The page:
mesothelioma

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mes·o·the·li·o·ma

 (mĕz′ə-thē′lē-ō′mə, mĕs′-, mē′zə-, -sə-)
n. pl. mes·o·the·li·o·ma·ta (-mə-tə) or mes·o·the·li·o·mas
A usually malignant tumor of mesothelial tissue, especially that of the pleura or peritoneum.

mesothelioma

(ˌmɛzəʊˌθiːlɪˈəʊmə)
n, pl -mata (-mətə) or -mas
(Pathology) a tumour of the epithelium lining the lungs, abdomen, or heart: often associated with exposure to asbestos dust
[C20: from mesotheli(um) + -oma]

mes•o•the•li•o•ma

(ˌmɛz əˌθi liˈoʊ mə, ˌmɛs-, ˈmi zə-, -sə-)

n., pl. -mas, -ma•ta (-mə tə)
a malignant tumor of the covering of the lung or the lining of the pleural and abdominal cavities, often associated with exposure to asbestos.
[1905–10]

mesothelioma

a rare malignant tumor that may invade the linings of the lungs and the abdomen. Also called celiothelioma.
See also: Cancer
ThesaurusAntonymsRelated WordsSynonymsLegend:
Noun1.mesothelioma - a form of carcinoma of the mesothelium lining lungs or abdomen or heartmesothelioma - a form of carcinoma of the mesothelium lining lungs or abdomen or heart; usually associated with exposure to asbestos dust
carcinoma - any malignant tumor derived from epithelial tissue; one of the four major types of cancer
Translations
mezoteliom
mésothéliome

mesothelioma

n mesotelioma m
References in periodicals archive ?
Recent molecular studies have demonstrated that mesotheliomas commonly show mutation or deletion of cyclin-dependent kinase inhibitor 2A (CDKN2A, p16) and BRCA-associated protein-1 (BAP1), and this information has been exploited through the use of p16 fluorescence in situ hybridization (FISH) analysis and BAP1 immunohistochemistry, where loss of either marker is a reliable indicator that a mesothelial proliferation is malignant.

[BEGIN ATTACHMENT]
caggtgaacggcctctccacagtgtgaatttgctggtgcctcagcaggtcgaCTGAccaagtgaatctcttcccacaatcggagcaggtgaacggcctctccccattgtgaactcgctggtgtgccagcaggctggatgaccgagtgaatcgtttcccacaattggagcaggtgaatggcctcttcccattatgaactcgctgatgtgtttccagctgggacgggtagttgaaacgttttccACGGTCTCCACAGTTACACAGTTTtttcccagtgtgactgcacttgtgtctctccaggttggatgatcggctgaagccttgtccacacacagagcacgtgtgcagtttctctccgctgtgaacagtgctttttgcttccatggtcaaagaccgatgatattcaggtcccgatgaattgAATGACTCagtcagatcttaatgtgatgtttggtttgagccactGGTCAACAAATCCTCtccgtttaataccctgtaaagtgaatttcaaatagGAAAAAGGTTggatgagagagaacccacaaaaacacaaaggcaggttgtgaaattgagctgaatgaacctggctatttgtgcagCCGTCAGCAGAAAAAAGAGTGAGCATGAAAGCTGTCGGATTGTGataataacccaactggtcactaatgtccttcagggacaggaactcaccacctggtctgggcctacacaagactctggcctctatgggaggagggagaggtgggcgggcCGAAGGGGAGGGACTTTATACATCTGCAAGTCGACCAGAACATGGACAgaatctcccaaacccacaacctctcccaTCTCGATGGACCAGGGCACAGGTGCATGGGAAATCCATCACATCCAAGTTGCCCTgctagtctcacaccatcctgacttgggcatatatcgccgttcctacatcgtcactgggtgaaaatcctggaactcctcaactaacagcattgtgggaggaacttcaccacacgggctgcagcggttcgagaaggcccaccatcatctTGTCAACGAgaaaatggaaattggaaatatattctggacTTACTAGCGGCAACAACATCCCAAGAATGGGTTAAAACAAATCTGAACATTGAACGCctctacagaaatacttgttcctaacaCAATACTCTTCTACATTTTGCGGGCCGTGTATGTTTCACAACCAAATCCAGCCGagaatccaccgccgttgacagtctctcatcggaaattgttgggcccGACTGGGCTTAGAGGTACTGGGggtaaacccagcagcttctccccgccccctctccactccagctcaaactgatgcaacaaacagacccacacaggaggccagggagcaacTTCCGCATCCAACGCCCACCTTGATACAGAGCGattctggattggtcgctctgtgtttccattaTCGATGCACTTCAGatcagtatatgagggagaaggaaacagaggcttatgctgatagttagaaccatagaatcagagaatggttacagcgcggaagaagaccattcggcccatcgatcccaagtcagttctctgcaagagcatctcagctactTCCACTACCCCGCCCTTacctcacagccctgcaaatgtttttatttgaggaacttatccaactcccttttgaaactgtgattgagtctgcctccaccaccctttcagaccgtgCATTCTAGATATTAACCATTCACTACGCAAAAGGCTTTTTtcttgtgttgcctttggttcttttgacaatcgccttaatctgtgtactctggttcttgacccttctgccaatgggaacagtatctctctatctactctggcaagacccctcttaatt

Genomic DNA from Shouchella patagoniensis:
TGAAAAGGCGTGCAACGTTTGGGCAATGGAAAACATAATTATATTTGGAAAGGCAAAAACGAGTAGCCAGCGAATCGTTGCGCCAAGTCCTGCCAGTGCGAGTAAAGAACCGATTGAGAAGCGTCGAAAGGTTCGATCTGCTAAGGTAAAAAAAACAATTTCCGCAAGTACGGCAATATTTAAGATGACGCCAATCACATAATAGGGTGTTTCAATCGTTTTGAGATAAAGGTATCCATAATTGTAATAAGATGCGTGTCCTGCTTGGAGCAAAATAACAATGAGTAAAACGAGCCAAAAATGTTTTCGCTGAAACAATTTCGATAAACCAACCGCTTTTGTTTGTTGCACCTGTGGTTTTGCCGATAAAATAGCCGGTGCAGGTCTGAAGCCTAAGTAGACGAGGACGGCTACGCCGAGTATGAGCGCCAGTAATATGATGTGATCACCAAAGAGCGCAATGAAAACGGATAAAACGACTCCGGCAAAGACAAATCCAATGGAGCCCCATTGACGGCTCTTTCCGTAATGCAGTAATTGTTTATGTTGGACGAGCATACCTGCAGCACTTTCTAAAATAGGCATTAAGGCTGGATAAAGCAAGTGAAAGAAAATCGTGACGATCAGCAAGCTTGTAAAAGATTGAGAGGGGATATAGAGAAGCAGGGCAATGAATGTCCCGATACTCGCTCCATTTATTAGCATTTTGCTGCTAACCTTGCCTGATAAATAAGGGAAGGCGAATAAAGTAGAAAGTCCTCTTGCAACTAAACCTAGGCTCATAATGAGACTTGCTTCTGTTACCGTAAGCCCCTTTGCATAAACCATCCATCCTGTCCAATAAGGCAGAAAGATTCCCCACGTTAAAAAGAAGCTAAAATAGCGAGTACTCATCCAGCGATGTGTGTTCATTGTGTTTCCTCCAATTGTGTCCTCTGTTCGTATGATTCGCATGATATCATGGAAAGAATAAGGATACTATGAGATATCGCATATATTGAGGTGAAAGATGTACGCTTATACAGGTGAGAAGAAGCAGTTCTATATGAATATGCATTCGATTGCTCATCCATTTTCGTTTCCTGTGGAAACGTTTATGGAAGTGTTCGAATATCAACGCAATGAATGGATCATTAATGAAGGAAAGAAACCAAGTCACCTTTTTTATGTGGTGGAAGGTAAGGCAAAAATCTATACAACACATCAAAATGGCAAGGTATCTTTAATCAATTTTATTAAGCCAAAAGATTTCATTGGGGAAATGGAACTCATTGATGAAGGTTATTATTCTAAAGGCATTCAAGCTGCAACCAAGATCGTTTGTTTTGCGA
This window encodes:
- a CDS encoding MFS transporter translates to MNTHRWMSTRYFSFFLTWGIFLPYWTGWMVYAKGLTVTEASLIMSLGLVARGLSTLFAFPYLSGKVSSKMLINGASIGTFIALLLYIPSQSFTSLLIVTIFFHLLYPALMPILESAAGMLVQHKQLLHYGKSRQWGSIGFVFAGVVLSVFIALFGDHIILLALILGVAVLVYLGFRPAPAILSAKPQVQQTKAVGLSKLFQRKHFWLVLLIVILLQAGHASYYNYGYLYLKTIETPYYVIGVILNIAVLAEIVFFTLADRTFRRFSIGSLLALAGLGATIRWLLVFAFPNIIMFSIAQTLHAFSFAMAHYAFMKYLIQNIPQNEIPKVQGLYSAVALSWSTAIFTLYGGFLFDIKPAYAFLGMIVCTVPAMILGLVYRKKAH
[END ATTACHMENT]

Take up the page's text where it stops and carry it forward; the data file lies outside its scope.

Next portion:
The biphasic (mixed) subtype is the second most common histologic type accounting for 20-35% of all malignant pleural mesotheliomas (MPM).
Malignant mesothelioma represents 30% of all mesotheliomas [2] and it can be localized or diffuse.
Histologically malignant pleural mesotheliomas (MPM) are classified as epithelial (50%), sarcomatoid (15%) & biphasic (35%).
20% to 33% of all mesotheliomas (one fifth to one third) arise from the peritoneum.
8] The histopathologic differential diagnoses of malignant urogenital mesotheliomas includes metastatic adenocarcinoma, papillary mesothelial hyperplasia, carcinoma of the rete testis and embryonal carcinoma.
1) Nearly 85% of all mesotheliomas arise from the pleura, while approximately 9% arise in the peritoneum.
Inhaled asbestos fibers may contribute to three-fourths of malignant mesotheliomas diagnosed in men and almost 40% of cases diagnosed in women.
About three-fourths of mesotheliomas start in the chest cavity.
In fact, p53 is infrequently mutated in mesotheliomas, (15) and what has been described as positivity for p53 in mesotheliomas is, in retrospect, probably a mixture of a (mostly) normal and an occasional abnormal immunophenotype.
Occupational and environmental asbestos exposure may cause asbestosis (evolutive lung fibrosis), pleura/fibrosis and calcification, lung cancer, and mesotheliomas, with a risk proportional to the duration and intensity of exposure (Antman 1993; Magnani et al.
GLUT-1 shows focal positivity in 67% of mesotheliomas and in 3% of reactive lesions, while IMP3 shows more diffuse positivity in 73% of mesotheliomas and negativity in reactive lesions.